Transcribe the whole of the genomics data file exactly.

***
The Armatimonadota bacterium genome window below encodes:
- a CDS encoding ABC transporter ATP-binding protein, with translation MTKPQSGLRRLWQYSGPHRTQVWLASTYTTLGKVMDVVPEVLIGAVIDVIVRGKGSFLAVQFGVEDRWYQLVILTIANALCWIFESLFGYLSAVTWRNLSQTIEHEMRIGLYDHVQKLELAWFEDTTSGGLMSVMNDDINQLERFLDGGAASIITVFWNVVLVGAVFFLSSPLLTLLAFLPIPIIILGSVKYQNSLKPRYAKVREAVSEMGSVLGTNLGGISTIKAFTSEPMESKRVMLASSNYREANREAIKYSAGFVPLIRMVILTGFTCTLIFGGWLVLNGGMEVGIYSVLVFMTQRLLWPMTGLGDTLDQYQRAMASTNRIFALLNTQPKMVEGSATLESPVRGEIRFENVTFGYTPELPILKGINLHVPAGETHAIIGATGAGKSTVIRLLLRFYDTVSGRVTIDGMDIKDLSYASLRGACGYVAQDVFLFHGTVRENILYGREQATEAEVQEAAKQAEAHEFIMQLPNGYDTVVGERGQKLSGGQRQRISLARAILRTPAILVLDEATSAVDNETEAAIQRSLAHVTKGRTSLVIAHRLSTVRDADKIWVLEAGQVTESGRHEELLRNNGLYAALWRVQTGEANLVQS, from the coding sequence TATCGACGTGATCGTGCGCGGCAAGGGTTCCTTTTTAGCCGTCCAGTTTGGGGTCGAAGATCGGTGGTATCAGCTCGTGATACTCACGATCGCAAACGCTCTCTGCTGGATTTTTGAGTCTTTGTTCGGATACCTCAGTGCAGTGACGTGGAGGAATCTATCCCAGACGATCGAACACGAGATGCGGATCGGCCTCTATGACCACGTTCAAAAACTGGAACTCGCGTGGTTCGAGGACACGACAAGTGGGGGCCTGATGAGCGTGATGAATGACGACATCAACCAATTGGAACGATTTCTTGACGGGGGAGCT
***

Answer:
The Armatimonadota bacterium genome window below encodes:
- a CDS encoding ABC transporter ATP-binding protein, with translation MTKPQSGLRRLWQYSGPHRTQVWLASTYTTLGKVMDVVPEVLIGAVIDVIVRGKGSFLAVQFGVEDRWYQLVILTIANALCWIFESLFGYLSAVTWRNLSQTIEHEMRIGLYDHVQKLELAWFEDTTSGGLMSVMNDDINQLERFLDGGAASIITVFWNVVLVGAVFFLSSPLLTLLAFLPIPIIILGSVKYQNSLKPRYAKVREAVSEMGSVLGTNLGGISTIKAFTSEPMESKRVMLASSNYREANREAIKYSAGFVPLIRMVILTGFTCTLIFGGWLVLNGGMEVGIYSVLVFMTQRLLWPMTGLGDTLDQYQRAMASTNRIFALLNTQPKMVEGSATLESPVRGEIRFENVTFGYTPELPILKGINLHVPAGETHAIIGATGAGKSTVIRLLLRFYDTVSGRVTIDGMDIKDLSYASLRGACGYVAQDVFLFHGTVRENILYGREQATEAEVQEAAKQAEAHEFIMQLPNGYDTVVGERGQKLSGGQRQRISLARAILRTPAILVLDEATSAVDNETEAAIQRSLAHVTKGRTSLVIAHRLSTVRDADKIWVLEAGQVTESGRHEELLRNNGLYAALWRVQTGEANLVQS, from the coding sequence TATCGACGTGATCGTGCGCGGCAAGGGTTCCTTTTTAGCCGTCCAGTTTGGGGTCGAAGATCGGTGGTATCAGCTCGTGATACTCACGATCGCAAACGCTCTCTGCTGGATTTTTGAGTCTTTGTTCGGATACCTCAGTGCAGTGACGTGGAGGAATCTATCCCAGACGATCGAACACGAGATGCGGATCGGCCTCTATGACCACGTTCAAAAACTGGAACTCGCGTGGTTCGAGGACACGACAAGTGGGGGCCTGATGAGCGTGATGAATGACGACATCAACCAATTGGAACGATTTCTTGACGGGGGAGCT